Sometimes one just has to bite the bullet, review a notion and concede things are not what they may have first appeared.
That notion first arose when the scribbler slowly became convinced about a contrary view about International Women’s Day, which was celebrated by millions and millions last week. The March 8 salute to women is aimed to not only celebrate the countless social, cultural and political achievements of women but to also increase awareness that positive forward change is still necessary.
For the past decade, as momentum kept driving forward on the nation’s increasingly successful push to eliminate inequalities facing specific groups, notably women and the LGBT community, the notion grew that maybe our society had progressed to the point to where Gay Pride parades and the annual International Women’s Day were not longer needed, that the momentum of changing antiquated attitudes, discriminatory laws and unjust bureaucratic guidelines was unstoppable, our nation already achieving its goal of becoming a shining light to the world that the Great White North had slayed the ugly dragon of intolerance.
However, that notion made a U-turn last week to bite back hard, that a long-held mission by many others to never become complacent about progress, still had plenty of miles to go yet.
Last week, the Canadian Judicial Council (CJC) advanced a recommendation that Federal Court Justice Robin Camp, labelled by the mainstream media as the “knees together judge” for comments in a 2014 sexual assault case, be removed from the bench. This recommendation came after a long battle by Camp, who was an Alberta provincial court judge in 2014, to keep his judicial robes.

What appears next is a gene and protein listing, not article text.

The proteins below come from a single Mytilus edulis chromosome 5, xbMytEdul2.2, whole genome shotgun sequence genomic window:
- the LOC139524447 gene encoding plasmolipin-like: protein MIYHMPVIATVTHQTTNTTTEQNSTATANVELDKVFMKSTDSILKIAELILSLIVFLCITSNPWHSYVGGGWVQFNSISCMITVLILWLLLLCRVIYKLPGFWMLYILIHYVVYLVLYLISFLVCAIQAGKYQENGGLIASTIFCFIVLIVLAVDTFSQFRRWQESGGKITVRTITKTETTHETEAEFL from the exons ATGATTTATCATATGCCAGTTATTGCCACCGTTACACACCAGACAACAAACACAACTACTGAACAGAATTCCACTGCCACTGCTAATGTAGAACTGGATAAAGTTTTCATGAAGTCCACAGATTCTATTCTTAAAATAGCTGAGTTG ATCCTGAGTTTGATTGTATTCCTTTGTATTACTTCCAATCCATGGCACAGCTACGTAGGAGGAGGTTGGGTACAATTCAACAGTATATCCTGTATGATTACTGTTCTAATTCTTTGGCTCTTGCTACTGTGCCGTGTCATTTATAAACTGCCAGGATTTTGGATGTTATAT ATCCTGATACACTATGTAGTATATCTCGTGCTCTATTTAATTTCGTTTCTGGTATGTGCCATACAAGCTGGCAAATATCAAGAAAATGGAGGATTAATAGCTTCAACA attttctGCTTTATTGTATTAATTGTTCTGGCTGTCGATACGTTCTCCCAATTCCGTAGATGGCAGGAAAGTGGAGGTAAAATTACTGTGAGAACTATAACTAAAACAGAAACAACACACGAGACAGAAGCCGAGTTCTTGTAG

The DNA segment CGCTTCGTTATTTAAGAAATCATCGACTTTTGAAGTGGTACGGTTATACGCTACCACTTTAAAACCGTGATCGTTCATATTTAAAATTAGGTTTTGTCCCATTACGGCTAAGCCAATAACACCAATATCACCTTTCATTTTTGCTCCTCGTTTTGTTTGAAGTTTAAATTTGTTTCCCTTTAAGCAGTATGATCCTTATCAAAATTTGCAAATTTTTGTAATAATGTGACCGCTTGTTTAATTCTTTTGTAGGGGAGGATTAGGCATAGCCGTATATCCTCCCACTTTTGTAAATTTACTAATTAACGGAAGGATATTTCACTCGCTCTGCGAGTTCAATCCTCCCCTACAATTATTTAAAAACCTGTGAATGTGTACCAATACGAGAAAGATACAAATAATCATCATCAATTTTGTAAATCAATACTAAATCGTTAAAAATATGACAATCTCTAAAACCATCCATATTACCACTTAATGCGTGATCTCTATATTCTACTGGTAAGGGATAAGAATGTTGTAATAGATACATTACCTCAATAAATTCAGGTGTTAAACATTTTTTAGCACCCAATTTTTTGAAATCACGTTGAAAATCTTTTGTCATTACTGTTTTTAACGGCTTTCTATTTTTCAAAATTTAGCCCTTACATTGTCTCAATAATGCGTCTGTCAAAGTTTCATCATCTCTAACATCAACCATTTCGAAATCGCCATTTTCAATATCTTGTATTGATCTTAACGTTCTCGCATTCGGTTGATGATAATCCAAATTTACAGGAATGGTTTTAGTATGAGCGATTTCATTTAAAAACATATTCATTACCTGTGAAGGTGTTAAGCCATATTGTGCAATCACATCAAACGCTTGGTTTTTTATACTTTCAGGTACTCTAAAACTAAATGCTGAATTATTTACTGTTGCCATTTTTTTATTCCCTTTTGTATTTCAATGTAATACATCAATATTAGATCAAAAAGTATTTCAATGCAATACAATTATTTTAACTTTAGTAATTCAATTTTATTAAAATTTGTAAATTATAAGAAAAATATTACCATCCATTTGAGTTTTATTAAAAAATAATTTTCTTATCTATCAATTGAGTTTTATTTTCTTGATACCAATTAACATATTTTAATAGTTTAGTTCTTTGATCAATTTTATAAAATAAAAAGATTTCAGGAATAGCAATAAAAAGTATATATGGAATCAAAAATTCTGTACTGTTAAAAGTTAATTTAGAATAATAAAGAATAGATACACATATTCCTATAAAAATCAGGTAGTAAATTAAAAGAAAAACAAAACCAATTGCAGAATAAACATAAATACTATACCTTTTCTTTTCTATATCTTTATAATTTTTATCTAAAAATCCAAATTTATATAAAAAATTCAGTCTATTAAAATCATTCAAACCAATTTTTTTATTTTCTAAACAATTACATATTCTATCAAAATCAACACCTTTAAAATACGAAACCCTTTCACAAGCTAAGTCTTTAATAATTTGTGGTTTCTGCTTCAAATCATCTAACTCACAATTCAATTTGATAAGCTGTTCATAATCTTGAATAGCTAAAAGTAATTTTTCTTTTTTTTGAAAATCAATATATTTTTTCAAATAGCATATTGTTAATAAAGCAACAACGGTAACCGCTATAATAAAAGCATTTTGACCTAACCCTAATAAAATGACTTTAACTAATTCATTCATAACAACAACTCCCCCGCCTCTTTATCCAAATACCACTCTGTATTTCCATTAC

But the CJC did not buy his apparent remorse about suggesting to the homeless 19-year-old female complainant she should have kept her “knees together.”
“We find that the judge’s conduct, viewed in its totality and in light of all of its consequences, was so manifestly and profoundly destructive of the concept of impartiality, integrity and independence of the judicial role that public confidence is sufficiently undermined to render the judge incapable of executing the judicial office,” wrote the council in its decision.
Camp immediately resigned following the CJC ruling on March 9, a day after International Women’s Day, when the world was reminded once more that women not only deserve equal rights before the law, but should never be subjected to being objectified in the most mean-spirited manner, especially by those who are appointed to the highest levels of public trust.
We still have a long way to go. Begin preparations now across the land for next year’s International Women’s Day, along with the many Gay Pride days that may dot the land this year.
That is a better notion to hang onto.